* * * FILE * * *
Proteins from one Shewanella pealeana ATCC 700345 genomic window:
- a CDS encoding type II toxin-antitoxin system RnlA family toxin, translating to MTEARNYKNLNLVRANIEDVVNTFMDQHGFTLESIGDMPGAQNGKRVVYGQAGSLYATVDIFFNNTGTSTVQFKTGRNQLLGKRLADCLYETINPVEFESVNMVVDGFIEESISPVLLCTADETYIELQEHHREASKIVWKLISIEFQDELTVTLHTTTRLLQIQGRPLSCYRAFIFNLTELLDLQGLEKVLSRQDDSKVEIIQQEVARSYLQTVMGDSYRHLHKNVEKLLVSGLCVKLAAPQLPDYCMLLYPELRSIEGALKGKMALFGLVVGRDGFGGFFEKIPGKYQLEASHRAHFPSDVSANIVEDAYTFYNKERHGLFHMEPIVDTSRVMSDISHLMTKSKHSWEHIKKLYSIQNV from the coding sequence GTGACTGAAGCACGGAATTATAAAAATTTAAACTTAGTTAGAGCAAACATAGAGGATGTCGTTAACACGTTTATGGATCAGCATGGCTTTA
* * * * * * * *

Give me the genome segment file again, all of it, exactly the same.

Proteins from one Shewanella pealeana ATCC 700345 genomic window:
- a CDS encoding type II toxin-antitoxin system RnlA family toxin, translating to MTEARNYKNLNLVRANIEDVVNTFMDQHGFTLESIGDMPGAQNGKRVVYGQAGSLYATVDIFFNNTGTSTVQFKTGRNQLLGKRLADCLYETINPVEFESVNMVVDGFIEESISPVLLCTADETYIELQEHHREASKIVWKLISIEFQDELTVTLHTTTRLLQIQGRPLSCYRAFIFNLTELLDLQGLEKVLSRQDDSKVEIIQQEVARSYLQTVMGDSYRHLHKNVEKLLVSGLCVKLAAPQLPDYCMLLYPELRSIEGALKGKMALFGLVVGRDGFGGFFEKIPGKYQLEASHRAHFPSDVSANIVEDAYTFYNKERHGLFHMEPIVDTSRVMSDISHLMTKSKHSWEHIKKLYSIQNV from the coding sequence GTGACTGAAGCACGGAATTATAAAAATTTAAACTTAGTTAGAGCAAACATAGAGGATGTCGTTAACACGTTTATGGATCAGCATGGCTTTA